How do you measure vocabulary level?
There is extensive research in the field of vocabulary acquisition; a good place to start would be with the work of Paul Nation. There are different methods to calculate how many words represent each level. I will be incredibly simplistic to make it practical. Imagine there are 6 levels of learning a language.
A1 300 words
A2 600 words
B1 1200 words
B2 2500 words
C1 5000 words
6 tips to learn vocabulary
Make learning multi-modal. I have seen many students “studying” by moving their finger over list of words. Multi-modal means being exposed to the words not only in reading, but also hearing the sound, seeing an image to reinforce the word, seeing the word again in a movie, practicing with flashcards, and practice using the word in context.
- For example in the Everyday English course learners see the vocabulary words in the text book
- Video/audio recordings of lectures reviewing words
- presentations with picture examples
- dictation audios
- examples from movies that show the context
- writing their own examples
- digital flashcards and games
- various speaking activities in class
Make it practical. Children learn language fast because they learn by living. They learn the word hot as their mom pulls them from a boing pot of water; they learn the word chair by sitting a chair. Adults, however, sit in a chair and look at a book of vocabulary words. This can be a good reference, but learners have to use the language in an authentic context for the words to stick. There is no single method, but be careful of thematic vocabulary lists that are traditionally used.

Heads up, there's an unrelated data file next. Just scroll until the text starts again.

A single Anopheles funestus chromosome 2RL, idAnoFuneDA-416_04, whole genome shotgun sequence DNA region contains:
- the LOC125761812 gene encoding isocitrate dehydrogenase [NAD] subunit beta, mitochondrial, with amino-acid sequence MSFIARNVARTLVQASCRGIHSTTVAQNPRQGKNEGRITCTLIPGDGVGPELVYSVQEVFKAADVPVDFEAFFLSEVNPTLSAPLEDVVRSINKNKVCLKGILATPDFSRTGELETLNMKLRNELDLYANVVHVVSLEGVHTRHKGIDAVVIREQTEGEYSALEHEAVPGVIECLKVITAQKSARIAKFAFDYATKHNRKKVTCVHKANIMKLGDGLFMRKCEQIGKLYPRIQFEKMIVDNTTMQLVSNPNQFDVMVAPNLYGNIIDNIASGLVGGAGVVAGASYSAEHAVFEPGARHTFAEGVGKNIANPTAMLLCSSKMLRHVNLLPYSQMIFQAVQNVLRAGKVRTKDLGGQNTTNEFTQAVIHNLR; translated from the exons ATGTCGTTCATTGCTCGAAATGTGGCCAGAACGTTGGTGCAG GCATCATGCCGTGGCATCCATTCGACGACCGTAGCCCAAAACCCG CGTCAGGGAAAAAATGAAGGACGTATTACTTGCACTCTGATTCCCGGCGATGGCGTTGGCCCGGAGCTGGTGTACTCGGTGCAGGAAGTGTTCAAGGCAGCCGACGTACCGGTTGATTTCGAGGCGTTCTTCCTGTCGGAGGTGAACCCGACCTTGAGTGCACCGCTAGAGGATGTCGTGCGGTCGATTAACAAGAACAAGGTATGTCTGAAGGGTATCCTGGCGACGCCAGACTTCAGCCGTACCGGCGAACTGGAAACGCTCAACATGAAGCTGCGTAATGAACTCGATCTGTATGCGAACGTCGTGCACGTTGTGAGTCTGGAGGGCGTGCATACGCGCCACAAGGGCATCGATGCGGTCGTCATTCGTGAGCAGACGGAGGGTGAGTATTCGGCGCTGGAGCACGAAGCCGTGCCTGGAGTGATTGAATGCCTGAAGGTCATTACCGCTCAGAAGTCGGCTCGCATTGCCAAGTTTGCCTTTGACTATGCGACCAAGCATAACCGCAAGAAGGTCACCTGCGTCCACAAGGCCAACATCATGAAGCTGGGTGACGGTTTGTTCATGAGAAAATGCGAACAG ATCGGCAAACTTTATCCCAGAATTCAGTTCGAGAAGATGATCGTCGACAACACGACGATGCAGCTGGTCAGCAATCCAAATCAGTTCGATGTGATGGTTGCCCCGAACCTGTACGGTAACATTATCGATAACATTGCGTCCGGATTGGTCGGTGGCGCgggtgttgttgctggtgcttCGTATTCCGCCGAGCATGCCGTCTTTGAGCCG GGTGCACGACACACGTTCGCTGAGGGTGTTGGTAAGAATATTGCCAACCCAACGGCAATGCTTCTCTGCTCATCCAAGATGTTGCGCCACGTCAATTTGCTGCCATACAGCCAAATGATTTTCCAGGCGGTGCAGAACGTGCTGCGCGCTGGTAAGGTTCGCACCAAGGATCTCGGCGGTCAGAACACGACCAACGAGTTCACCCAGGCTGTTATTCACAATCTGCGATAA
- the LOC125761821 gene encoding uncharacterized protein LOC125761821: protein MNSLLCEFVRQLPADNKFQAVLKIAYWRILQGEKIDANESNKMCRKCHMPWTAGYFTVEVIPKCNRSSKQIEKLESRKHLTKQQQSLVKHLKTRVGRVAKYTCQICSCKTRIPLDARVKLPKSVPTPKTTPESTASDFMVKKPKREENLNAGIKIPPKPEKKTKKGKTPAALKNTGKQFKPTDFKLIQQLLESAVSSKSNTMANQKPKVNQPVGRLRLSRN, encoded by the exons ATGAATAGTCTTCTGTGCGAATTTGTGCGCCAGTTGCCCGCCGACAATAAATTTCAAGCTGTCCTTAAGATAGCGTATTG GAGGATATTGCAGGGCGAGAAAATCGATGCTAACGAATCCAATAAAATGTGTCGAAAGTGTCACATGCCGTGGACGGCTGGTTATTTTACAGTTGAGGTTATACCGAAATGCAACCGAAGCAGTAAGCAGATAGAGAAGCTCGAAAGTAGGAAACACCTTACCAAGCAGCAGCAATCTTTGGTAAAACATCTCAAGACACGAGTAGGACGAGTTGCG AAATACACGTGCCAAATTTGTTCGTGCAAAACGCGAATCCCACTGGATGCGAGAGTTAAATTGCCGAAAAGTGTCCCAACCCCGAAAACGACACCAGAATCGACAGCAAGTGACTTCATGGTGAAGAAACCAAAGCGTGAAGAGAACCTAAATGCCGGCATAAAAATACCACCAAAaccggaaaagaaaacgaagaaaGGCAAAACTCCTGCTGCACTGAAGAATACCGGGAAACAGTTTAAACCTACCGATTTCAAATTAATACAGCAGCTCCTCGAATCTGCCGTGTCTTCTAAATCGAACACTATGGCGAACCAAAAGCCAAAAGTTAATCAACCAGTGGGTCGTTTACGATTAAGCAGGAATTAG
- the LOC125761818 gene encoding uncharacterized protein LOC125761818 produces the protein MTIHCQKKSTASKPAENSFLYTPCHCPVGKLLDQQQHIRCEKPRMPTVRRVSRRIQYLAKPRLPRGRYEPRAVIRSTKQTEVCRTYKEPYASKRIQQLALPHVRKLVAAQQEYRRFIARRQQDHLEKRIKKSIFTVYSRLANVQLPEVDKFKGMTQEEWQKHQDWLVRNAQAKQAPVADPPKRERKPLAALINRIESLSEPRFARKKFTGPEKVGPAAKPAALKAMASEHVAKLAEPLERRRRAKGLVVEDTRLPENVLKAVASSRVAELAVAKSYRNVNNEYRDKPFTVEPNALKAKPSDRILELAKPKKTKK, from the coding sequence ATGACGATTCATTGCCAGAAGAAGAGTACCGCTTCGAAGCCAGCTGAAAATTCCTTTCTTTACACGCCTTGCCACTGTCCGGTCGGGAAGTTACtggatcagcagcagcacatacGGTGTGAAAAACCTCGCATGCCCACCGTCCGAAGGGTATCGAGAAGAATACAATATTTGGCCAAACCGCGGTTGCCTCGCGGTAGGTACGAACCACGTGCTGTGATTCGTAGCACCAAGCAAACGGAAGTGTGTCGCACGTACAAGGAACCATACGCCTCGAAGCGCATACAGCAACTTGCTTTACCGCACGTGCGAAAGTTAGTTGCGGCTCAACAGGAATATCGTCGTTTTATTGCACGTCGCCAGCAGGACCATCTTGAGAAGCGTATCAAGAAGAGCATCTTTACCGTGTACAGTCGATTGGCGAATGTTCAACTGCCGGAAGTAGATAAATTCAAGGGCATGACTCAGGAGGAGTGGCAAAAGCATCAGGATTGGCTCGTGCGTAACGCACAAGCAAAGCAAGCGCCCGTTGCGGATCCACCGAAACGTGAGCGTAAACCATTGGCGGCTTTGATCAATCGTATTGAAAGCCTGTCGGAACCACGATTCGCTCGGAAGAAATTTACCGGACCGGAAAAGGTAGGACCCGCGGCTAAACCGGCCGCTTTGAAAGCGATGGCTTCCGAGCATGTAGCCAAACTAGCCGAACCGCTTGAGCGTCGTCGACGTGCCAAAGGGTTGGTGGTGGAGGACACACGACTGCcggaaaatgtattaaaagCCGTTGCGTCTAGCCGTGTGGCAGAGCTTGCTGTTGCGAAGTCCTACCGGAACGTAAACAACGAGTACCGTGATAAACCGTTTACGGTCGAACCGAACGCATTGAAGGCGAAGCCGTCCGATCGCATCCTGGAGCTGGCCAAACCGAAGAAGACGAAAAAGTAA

Words are not isolated. Words exist in groups. Learning English, this could include:
- Phrasal verbs – to come around, to hop off, to pull through
- Collocations – depends on, at night, at last
- Idioms – on one’s toes
Attitude, interest, motivation. I have seen over the years that people have pre-conceived notions about learning a new language and about the people in the “other” culture that speak it. Our attitude entering can make or break the learner. Have a curious mind, do not expect to be perfect right away, take risks, and enjoy the learning process. A positive attitude combined with sustained interest and motivation is key.
Spaced retrieval and repetition. It is not possible to see a new word one time and then be able to use it in fluent speech. Some estimate that we need to be exposed to a new word up to 10 times before actually learning it. You need a combination of activities that let you encounter the word multiple times. Combine this with #1 to be multi-modal and you will have the best results.
Gamification. One way to think about this would be to make a challenge. Try to learn 5 words per day and give yourself points on the calendar for each day you learn words. Apps like Quizlet allow you to play games to practice recall, matching, and even dictations. Make it fun, keep track of your progress, and write down how many days you complete. This will help you MAKE IT A ROUTINE.
In conclusion, vocabulary is an essential part of learning a language no matter what level you are. Vocabulary learning is highly personal, so you have to take control and make strong routines. With great study techniques, a great mindset, and consistency you will make significant progress every month of study.
What are your favorite strategies to learn words? Do you have a goal? Write down a vocabulary goal below and start learning new words now! Are you a student or a teacher?